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DRURY LANE. COVENT GARDEN TAMERLANE Mr. Palmer. Mr. H. Siddons. MONESÉS

Mr. Wroughton. Mr. H. Johnston. AXALLA

Mr. C. Kemble. Mr. Brunton.
OMAR
Mr. Caulfield.

Mr. Cory. STRATOCLES Mr. Trueman. Mr. Claremonl. PRINCE OF TANAIS Mr. Holland. Mr. Beverly. MIRVAN

Mr. Wentworth. Mr. Williams. ZAMA

Mr. Cooke. Mr. Curties. BAJAZET

Mr. Kemble. Mr. Cooké. HALY

Mr. Maddocks. DERVISE

Mr. Packer,

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Enter the PRINCE OF TANAIS, ZAMA, and MIRVAN. Prince. Hail to the sun! from whose returning

light
The cheerful soldier's arms new lustre take,
To deck the pomp of battle. Oh, my

friends!
Was ever such a glorious face of war?
See, from this height, how all Galatia's plains
With nations numberless are cover'd o'er;
Who, like a deluge, hide the face of earth,
And leave no object in the vast horizon,
But glittring arms, and skies.

Zam. Our Asian world,
From this important day expects a lord;
This day they hope an end of all their woes,
Of tyranny, of bondage, and oppression,
From our victorious emp'ror, Tamerlane.

Mir. Hear you of Bajazet?

Prince. Late in the evening,
A slave of near attendance on his person

'Scap'd to our camp. From him we learn'd, the ty

rant, With rage redoubled, for the fight prepares; ; Some accidental passion fires his breast, (Love, as 'tis thought, for a fair Grecian captive) And adds new horror to his native fury. But see his fate! The mighty Tamerlane Comes, like the proxy of inquiring Heav'n,' To judge, and to redress. (Flourish of Trumpets. Enter Tamerlane, GUARDS, and other

ATTEN DANTS. Tam. Yet, yet a little, and destructive slaughter Shall rage around, and mar this beauteous prospect; Pass but an hour, which stands betwixt the lives Of thousands and eternity. What change Shall hasty death make in yon gliti’ring plain ? Oh, thou fell monster, war! that in a moment Lay'st waste the noblest part of the creation, The boast and masterpiece of the great Maker, That wears in vain th'impression of his image, Unprivilegʻd from thee. Health to our friends, and to our arms success,

[To the Prince, ZAMA, and MIRVAN. Such as the cause for which we fight deserves ! Prince. Nor can we ask beyond what Heav'n be

stows,
Preventing still our wishes. See, great sir,
The universal joy your soldiers wear,
Omen of prosp'rous battle.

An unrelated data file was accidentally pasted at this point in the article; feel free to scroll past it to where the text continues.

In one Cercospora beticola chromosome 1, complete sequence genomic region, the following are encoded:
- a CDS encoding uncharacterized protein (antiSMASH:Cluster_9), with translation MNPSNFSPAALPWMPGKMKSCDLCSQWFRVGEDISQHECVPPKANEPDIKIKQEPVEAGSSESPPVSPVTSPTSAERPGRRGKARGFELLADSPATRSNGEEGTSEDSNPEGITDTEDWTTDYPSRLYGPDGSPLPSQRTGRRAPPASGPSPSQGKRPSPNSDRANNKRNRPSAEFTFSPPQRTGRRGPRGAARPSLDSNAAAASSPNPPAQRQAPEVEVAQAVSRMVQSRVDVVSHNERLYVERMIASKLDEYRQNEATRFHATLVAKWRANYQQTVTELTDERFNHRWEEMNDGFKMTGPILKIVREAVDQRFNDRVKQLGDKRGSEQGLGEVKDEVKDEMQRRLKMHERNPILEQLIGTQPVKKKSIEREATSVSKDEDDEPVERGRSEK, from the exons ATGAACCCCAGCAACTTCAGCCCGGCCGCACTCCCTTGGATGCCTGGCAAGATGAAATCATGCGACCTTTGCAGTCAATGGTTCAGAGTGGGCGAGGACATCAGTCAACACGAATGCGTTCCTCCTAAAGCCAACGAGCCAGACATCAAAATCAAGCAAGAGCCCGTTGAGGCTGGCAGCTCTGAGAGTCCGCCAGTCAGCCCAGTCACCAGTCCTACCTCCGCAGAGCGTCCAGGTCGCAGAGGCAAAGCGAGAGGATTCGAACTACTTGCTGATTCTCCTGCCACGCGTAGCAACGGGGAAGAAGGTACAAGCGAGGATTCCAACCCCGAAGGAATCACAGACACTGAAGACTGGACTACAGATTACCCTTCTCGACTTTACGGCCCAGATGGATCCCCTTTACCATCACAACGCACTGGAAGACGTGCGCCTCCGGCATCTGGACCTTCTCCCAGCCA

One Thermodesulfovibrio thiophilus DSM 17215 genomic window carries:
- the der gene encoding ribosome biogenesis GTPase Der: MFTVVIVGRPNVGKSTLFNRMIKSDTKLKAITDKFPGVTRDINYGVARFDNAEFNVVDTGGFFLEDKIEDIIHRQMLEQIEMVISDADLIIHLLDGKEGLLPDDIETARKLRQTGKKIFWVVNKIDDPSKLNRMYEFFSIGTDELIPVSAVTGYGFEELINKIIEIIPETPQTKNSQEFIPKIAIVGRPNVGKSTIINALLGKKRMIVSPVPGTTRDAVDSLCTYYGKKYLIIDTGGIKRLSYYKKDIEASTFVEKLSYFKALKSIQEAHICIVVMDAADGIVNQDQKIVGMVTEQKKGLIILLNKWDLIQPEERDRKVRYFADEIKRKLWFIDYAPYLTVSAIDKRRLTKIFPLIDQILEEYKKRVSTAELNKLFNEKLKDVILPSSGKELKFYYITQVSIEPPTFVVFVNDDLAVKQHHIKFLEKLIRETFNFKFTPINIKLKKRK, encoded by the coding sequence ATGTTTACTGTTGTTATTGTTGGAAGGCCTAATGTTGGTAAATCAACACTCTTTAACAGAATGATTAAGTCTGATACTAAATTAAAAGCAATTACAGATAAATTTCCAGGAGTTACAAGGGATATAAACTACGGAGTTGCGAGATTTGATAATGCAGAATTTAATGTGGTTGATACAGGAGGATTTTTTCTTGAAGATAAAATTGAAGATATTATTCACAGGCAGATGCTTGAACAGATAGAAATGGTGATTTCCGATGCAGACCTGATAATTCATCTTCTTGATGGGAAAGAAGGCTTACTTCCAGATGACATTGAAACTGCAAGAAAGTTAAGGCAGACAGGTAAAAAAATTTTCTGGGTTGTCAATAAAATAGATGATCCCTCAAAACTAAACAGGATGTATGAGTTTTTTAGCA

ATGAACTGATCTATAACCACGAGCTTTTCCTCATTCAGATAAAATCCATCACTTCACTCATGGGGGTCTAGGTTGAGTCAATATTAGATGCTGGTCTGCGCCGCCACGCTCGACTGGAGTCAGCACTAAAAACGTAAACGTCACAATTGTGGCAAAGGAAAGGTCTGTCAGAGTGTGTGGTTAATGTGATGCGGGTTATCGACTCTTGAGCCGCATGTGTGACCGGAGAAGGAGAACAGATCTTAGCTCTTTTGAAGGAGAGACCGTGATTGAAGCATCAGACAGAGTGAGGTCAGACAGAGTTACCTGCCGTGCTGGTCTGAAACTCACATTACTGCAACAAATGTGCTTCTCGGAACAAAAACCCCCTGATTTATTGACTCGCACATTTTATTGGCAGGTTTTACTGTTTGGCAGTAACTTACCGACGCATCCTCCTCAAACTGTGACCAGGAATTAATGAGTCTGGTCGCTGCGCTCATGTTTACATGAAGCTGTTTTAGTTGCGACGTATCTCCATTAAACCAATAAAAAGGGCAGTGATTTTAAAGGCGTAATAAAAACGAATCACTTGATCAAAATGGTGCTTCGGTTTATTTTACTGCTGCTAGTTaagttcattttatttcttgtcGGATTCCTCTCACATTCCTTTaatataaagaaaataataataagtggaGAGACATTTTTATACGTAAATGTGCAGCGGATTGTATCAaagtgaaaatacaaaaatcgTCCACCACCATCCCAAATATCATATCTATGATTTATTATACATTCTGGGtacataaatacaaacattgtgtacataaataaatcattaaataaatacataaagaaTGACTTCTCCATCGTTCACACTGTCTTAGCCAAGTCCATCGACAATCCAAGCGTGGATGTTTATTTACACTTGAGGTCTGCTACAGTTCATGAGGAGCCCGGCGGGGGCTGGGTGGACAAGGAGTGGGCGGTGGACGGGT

fit
Impatient of the tedious night, in arms
Watchful they stood, expecting op’ning day;
And now are hardly by their leaders held
From darting on the foe.

Tam. Yes, prince, I mean to give a loose to war.
This morn Axalla, with my Parthian horse,
Arrives to join me. He, who, like a storm,
Swept, with his flying squadrons, all the plain

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his every

Between Angoria's walls and yon tall monntains, That seem to reach the clouds; and now he comes, Loaden with spoils and conquests, to my aid.

Flourish of Trumpets. Zama. These trumpets speak his presence

Enter Axalla, who kneels to TAMERLANE.
Tam. Welcome! thou worthy partner of my laurels,
Thou brother of my choice, a band more sacred
Than nature's britule tie. By holy friendship !
Glory and fame stood still for thy arrival ;
My soul seem'd wanting in its better half,
And languish'd for thy absence.

Ax. My emperor! My ever royal master!
To whom my secret soul more lowly bends,
Than forms of outward worship can express;
How poorly does your soldier pay this goodness,
Who wears

hour of life out for you!
Yet 'tis his all, and what he has, he offers;
Nor now disdain t'accept the gift he brings,
Enter SELIMA, Moneses, Prisoners; GUARDS,

MUTES, &c.
This earnest of your fortune. See, my lord,
The nublest prize that ever grac'd my arms !
Approach, my fair-

Tam. This is indeed to conquer,
And well to be rewarded for thy conquest;
The bloom of op'ning flow'rs, unsully'd beauty,
Softness, and sweetest innocence she wears,
And looks like nature in the world's first spring.
But say, Axalla-
Sel. Most renown'd in war,

[Kneeling to TAMERLANE.
Look with compassion on a captive maid,
Though born of hostile blood ; nor let my birth,
Deriv'd from Bajazet, prevent that mercy
Which every subject oti your fortune finds.

War is the province of ambitious man,
Who tears the miserable world for empire;
Whilst our weak sex, incapable of wrong,
On either side claims privilege of safety.
Tam. (Raising her.] Rise, royal maid ! the pride

of haughty pow'r
Pays homage, not receives it, from the fair.
Thy angry father fiercely calls me forth,
And urges me unwillingly to arms.
Yet, though our frowning battles menace death
And mortal conflict, think not that we hold
Thy innocence and virtue as our foe.
Here, till the fate of Asia is decided,
In safety stay. To-morrow is your own:
Nor grieve for who may conquer, or who lose;
Fortune, on either side, shall wait thy wishes.

Sel. Where shall my wonder and my praise begin!
From the successful labours of thy arms;
Or from a theme more soft, and full of peace,
Thy mercy and thy gentleness? Oh, Tamerlane !
What can I pay thee for this noble usage,
But grateful praise ? So Heav'n itself is paid.
Give peace, ye pow’rs above, peace to mankind;
Nor let my father wage unequal war
Against the force of such united virtues.

Tam. Heav'n hear thy pious wish!
Let thy beauty's safety
Be
my
Axalla's care;

in whose glad eyes,
I read what joy the pleasing service gives him.
Is there amongst thy other pris'ners aught

[To AXALLA. Worthy our knowledge ? Ax. This brave man, my lord,

(Pointing to Moneses. With long resistance held the combat doubtful. His party, press'd with numbers, soon grew faint, And would have left their charge an easy prey ; Whilst he alone, undaunted at the odds,

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